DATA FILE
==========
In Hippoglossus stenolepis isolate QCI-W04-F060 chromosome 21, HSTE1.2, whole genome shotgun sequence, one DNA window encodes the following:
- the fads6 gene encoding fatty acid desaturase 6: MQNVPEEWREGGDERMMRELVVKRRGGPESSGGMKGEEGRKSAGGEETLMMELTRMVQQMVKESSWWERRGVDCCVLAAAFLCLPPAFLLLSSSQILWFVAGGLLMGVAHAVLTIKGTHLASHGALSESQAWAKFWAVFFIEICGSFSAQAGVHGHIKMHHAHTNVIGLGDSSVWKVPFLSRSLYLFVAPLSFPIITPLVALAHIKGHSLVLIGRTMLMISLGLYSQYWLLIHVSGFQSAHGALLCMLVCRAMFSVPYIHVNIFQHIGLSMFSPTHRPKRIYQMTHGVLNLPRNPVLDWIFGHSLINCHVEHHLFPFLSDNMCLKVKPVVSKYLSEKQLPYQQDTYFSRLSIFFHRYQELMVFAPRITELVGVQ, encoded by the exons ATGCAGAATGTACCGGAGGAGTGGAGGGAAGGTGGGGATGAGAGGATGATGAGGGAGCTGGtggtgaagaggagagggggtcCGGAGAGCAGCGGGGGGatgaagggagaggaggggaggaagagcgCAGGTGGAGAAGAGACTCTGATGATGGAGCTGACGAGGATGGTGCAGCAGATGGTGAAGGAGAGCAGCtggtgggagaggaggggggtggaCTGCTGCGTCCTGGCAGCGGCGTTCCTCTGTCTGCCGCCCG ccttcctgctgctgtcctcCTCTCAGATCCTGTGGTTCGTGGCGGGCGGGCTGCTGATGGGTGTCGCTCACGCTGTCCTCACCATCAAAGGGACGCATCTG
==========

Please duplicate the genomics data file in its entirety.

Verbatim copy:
In Hippoglossus stenolepis isolate QCI-W04-F060 chromosome 21, HSTE1.2, whole genome shotgun sequence, one DNA window encodes the following:
- the fads6 gene encoding fatty acid desaturase 6: MQNVPEEWREGGDERMMRELVVKRRGGPESSGGMKGEEGRKSAGGEETLMMELTRMVQQMVKESSWWERRGVDCCVLAAAFLCLPPAFLLLSSSQILWFVAGGLLMGVAHAVLTIKGTHLASHGALSESQAWAKFWAVFFIEICGSFSAQAGVHGHIKMHHAHTNVIGLGDSSVWKVPFLSRSLYLFVAPLSFPIITPLVALAHIKGHSLVLIGRTMLMISLGLYSQYWLLIHVSGFQSAHGALLCMLVCRAMFSVPYIHVNIFQHIGLSMFSPTHRPKRIYQMTHGVLNLPRNPVLDWIFGHSLINCHVEHHLFPFLSDNMCLKVKPVVSKYLSEKQLPYQQDTYFSRLSIFFHRYQELMVFAPRITELVGVQ, encoded by the exons ATGCAGAATGTACCGGAGGAGTGGAGGGAAGGTGGGGATGAGAGGATGATGAGGGAGCTGGtggtgaagaggagagggggtcCGGAGAGCAGCGGGGGGatgaagggagaggaggggaggaagagcgCAGGTGGAGAAGAGACTCTGATGATGGAGCTGACGAGGATGGTGCAGCAGATGGTGAAGGAGAGCAGCtggtgggagaggaggggggtggaCTGCTGCGTCCTGGCAGCGGCGTTCCTCTGTCTGCCGCCCG ccttcctgctgctgtcctcCTCTCAGATCCTGTGGTTCGTGGCGGGCGGGCTGCTGATGGGTGTCGCTCACGCTGTCCTCACCATCAAAGGGACGCATCTG